You are not currently logged in. Please create an account or log in to view the full course.
About this Lecture
In this module, we turn to some arguments against Presentism, focusing in particular on the problem that Presentism has with a certain kind of relations and references – namely, relations with or references to non-present entities (e.g. “Abraham Lincoln was tall”).
In this course, Dr David Ingram (University of York) explores the philosophy of time, focusing in particular on the theory of Presentism. We begin by providing a broad introduction to Presentism and comparing and contrasting it with two other major theories of time – Eternalism and the Growing Block Theory. In the second module, we think about some potential problems in the central claim of Presentism – namely, that only present entities exist. What does the word ‘exist’ mean in this context? In the third and fourth modules, we offer two arguments why Presentism should be preferred to other theories of time, focusing first on how Presentism avoids the problems raised by McTaggart’s Paradox, and second on how it avoids the problems raised by temporary intrinsics. Finally, in the fifth and sixth modules, we offer two issues that present problems for Presentism: first, the problem of relations between present and non-present entities, and second, the problem of truths about the past.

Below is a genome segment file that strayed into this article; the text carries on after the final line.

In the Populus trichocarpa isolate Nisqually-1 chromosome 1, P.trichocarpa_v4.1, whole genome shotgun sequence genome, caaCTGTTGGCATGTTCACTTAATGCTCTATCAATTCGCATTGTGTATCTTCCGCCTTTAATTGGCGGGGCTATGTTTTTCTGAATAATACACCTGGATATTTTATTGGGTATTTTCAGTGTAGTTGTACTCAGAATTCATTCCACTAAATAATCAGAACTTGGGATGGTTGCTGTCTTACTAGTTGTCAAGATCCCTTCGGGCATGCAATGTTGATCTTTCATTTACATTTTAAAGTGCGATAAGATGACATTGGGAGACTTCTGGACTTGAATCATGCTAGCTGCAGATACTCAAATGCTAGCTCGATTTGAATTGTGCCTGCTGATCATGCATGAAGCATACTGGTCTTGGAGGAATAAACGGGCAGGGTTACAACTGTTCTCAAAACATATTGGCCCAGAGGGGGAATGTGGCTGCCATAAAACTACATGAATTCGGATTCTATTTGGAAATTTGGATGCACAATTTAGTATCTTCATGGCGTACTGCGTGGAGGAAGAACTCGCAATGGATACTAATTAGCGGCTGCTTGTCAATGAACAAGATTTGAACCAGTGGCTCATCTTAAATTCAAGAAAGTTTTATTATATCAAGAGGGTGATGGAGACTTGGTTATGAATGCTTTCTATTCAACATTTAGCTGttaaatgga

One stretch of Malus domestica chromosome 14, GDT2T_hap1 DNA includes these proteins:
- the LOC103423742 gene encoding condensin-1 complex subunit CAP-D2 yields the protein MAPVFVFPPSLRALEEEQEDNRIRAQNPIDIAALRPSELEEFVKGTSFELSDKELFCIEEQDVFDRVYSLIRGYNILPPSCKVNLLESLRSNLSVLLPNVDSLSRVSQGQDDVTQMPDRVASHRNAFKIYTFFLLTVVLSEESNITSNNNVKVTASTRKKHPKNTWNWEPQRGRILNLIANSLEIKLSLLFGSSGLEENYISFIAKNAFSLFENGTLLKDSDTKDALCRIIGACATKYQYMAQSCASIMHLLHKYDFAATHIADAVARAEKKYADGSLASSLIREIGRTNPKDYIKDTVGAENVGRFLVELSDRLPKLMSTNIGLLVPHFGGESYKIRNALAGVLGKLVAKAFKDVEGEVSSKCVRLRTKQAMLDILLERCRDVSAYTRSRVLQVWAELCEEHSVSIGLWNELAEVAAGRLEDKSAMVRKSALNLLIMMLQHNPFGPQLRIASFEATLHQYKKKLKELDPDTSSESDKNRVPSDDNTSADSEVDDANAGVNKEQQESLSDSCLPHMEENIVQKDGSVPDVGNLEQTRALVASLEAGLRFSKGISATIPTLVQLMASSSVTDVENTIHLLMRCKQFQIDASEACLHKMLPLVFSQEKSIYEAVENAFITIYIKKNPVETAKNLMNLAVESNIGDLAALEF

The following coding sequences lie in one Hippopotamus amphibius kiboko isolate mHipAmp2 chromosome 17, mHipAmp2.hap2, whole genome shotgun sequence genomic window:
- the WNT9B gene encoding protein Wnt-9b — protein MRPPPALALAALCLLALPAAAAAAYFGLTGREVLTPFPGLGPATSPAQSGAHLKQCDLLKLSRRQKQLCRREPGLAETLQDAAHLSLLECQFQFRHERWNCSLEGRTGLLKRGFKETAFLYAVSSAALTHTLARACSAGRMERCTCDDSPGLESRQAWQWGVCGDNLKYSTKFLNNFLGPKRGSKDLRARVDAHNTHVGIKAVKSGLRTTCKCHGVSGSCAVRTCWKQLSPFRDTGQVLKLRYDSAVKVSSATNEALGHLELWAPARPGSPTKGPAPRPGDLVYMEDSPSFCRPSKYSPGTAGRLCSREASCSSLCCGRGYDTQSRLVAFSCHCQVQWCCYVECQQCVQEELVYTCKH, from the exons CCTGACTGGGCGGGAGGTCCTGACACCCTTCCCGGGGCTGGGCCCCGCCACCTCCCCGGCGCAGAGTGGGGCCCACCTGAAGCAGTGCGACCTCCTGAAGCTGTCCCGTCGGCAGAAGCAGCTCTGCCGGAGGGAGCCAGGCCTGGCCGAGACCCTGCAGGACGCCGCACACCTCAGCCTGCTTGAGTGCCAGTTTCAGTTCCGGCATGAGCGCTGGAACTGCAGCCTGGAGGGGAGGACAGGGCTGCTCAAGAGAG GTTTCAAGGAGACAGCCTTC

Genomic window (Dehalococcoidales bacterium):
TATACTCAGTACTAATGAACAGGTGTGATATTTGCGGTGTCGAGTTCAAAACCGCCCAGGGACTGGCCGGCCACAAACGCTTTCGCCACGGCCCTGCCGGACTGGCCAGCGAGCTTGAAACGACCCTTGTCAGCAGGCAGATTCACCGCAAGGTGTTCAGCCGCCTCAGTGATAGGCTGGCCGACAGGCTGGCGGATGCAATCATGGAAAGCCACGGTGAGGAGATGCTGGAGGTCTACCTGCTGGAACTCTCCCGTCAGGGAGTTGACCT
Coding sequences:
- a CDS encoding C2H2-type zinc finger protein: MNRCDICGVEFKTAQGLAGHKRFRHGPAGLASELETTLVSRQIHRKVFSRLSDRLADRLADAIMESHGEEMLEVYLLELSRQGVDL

Dr David Ingram is an Associate Lecturer in Philosophy at the University of York. Before coming to York, he was a Postdoctoral Research Fellow in the Centre for Philosophy of Time, based at the University of Milan (2016-17). Before that, he taught philosophy at the University of Nottingham (2014-16).
Cite this Lecture
Ingram, D. (2018, September 09). The Philosophy of Time: Presentism - Relations [Video]. MASSOLIT. https://www.massolit.io/courses/the-philosophy-of-time-presentism/relations
Ingram, D. "The Philosophy of Time: Presentism – Relations." MASSOLIT, uploaded by MASSOLIT, 09 Sep 2018, https://www.massolit.io/courses/the-philosophy-of-time-presentism/relations